The Office of Behavioral and Social Sciences Research (OBSSR) within the National Institutes of Health (NIH) has completed its revision of NIH’s definition of “behavioral and social sciences research” (BSSR) (see previous coverage) after crowdsourcing input from stakeholders. The new definition begins:
“Behavioral and social sciences research at the National Institutes of Health involves the systematic study of behavioral1 and social2 phenomena relevant to health3.
1“Behavioral phenomena” refers to the observable actions of individuals or groups and to mental phenomena such as knowledge, attitudes, beliefs, motivations, perceptions, cognitions, and emotions.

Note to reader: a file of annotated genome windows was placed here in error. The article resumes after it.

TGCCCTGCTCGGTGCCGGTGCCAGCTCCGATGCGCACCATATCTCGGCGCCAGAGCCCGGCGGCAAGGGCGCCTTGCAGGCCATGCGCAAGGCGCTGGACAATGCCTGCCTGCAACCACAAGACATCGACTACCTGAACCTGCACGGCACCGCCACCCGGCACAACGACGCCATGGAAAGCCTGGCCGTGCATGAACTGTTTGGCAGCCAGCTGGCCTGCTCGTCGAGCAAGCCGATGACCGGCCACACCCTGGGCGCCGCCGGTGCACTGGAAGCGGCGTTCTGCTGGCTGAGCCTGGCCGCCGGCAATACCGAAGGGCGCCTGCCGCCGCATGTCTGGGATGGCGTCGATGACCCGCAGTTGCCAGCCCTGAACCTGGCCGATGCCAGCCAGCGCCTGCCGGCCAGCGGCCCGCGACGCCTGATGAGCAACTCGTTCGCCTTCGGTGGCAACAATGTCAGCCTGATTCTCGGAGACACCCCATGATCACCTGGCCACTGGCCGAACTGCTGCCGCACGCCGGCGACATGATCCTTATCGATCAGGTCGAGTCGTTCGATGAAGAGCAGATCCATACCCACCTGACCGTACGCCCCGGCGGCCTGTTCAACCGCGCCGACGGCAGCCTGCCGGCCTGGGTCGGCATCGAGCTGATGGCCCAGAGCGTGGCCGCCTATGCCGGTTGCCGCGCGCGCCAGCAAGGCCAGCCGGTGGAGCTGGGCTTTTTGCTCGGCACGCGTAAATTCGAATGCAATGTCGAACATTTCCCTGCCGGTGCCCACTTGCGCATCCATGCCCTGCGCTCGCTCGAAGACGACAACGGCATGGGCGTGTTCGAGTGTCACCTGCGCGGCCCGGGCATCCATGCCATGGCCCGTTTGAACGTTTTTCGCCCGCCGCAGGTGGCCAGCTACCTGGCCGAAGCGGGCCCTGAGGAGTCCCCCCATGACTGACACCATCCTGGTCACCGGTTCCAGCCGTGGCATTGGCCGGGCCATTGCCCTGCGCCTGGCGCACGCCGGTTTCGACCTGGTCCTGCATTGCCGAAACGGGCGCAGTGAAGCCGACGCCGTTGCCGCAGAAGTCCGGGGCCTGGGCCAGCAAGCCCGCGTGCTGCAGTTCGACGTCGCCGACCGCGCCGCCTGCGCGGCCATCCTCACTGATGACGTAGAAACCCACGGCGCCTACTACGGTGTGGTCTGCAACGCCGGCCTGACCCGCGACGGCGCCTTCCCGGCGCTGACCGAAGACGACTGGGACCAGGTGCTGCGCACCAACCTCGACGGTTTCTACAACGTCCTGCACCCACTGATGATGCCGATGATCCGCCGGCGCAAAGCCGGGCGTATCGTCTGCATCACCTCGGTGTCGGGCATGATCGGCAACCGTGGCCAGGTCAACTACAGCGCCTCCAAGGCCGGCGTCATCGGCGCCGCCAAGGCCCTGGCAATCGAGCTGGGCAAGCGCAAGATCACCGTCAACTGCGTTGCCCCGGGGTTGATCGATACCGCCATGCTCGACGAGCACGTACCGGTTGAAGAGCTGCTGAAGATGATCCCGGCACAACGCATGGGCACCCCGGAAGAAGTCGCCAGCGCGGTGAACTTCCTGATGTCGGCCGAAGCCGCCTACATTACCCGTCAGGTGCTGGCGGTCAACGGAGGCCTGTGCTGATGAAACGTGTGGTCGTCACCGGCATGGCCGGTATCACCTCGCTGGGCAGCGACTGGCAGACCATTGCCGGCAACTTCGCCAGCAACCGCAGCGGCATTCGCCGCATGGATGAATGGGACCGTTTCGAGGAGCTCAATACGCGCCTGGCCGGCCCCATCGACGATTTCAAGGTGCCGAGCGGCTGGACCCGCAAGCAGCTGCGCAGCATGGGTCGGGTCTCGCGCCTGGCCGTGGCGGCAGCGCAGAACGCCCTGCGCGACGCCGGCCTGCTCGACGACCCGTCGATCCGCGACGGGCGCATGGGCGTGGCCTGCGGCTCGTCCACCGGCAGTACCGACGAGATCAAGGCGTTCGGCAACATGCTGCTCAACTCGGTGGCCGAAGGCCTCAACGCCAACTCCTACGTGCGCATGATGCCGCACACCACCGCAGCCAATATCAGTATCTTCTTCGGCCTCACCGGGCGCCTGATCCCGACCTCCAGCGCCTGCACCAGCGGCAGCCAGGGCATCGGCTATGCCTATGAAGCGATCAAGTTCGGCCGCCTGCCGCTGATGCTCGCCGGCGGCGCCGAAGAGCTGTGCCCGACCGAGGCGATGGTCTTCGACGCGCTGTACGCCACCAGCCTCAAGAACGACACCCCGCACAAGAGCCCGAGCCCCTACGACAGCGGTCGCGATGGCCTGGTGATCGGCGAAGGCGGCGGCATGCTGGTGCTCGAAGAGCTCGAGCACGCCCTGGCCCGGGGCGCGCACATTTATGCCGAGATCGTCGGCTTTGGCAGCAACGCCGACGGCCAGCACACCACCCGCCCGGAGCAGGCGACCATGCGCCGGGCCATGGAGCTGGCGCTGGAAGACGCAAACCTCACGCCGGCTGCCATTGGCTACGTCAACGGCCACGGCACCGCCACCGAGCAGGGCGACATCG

2“Social phenomena” refers to the interactions between and among individuals, and to the characteristics, structures, and functions of social groups and institutions, such as families, communities, schools, and workplaces, as well as the physical, economic, cultural, and policy environments in which social and behavioral phenomena occur.
3”Health” refers to state of complete physical, mental, and social well-being and not merely the absence of disease or infirmity (as per WHO).”
The complete definition is posted on the OBSSR website. In an email message announcing the revision, the Office said that “some suggestions, although not reflected in the BSSR definition, will be used to for future blog post topics to share in-depth discussion of the areas of science that are included in the BSSR at NIH.”